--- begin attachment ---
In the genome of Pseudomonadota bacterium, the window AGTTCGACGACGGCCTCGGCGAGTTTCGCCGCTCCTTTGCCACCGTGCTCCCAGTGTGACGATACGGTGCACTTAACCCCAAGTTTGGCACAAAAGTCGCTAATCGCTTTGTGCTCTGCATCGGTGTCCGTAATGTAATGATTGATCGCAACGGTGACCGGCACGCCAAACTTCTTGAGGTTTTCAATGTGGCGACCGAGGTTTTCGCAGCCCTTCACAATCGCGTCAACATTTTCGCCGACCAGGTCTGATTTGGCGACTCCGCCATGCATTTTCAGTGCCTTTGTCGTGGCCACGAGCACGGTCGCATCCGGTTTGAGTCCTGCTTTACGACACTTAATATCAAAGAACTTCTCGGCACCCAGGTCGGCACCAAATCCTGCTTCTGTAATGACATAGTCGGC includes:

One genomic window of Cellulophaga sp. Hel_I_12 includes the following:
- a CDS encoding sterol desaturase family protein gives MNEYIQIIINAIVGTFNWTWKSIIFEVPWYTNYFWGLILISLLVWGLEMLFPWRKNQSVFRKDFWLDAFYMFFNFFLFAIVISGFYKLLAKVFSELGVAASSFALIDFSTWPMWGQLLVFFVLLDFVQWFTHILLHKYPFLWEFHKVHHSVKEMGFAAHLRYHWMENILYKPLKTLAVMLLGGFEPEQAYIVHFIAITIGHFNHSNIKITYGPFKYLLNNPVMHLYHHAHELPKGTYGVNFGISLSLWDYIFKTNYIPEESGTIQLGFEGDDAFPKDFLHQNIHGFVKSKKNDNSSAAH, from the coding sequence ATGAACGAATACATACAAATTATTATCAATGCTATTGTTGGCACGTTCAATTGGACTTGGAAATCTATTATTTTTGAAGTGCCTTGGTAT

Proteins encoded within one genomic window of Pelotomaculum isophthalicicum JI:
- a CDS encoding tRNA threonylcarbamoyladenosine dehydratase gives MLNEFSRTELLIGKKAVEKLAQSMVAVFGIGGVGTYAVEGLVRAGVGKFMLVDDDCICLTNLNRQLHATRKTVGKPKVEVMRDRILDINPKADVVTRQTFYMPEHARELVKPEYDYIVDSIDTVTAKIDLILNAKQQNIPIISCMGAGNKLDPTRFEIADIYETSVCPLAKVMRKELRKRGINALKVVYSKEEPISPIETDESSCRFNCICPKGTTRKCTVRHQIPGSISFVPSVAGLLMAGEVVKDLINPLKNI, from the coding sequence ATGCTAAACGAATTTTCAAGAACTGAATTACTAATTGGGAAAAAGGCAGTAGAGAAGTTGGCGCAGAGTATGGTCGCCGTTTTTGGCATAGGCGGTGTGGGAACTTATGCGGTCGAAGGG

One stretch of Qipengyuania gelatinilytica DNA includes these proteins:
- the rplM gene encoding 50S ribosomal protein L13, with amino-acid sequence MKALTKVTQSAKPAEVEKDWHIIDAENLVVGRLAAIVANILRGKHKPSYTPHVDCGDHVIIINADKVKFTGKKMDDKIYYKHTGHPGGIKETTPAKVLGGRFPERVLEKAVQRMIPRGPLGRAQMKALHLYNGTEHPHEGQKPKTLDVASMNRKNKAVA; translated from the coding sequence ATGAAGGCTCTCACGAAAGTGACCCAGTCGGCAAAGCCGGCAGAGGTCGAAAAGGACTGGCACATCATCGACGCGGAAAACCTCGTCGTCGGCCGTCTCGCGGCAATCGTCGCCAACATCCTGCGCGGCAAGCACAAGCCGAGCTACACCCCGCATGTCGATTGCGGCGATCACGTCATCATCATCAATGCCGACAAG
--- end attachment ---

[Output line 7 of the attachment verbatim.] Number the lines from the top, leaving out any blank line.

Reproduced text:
- the rplM gene encoding 50S ribosomal protein L13, with amino-acid sequence MKALTKVTQSAKPAEVEKDWHIIDAENLVVGRLAAIVANILRGKHKPSYTPHVDCGDHVIIINADKVKFTGKKMDDKIYYKHTGHPGGIKETTPAKVLGGRFPERVLEKAVQRMIPRGPLGRAQMKALHLYNGTEHPHEGQKPKTLDVASMNRKNKAVA; translated from the coding sequence ATGAAGGCTCTCACGAAAGTGACCCAGTCGGCAAAGCCGGCAGAGGTCGAAAAGGACTGGCACATCATCGACGCGGAAAACCTCGTCGTCGGCCGTCTCGCGGCAATCGTCGCCAACATCCTGCGCGGCAAGCACAAGCCGAGCTACACCCCGCATGTCGATTGCGGCGATCACGTCATCATCATCAATGCCGACAAG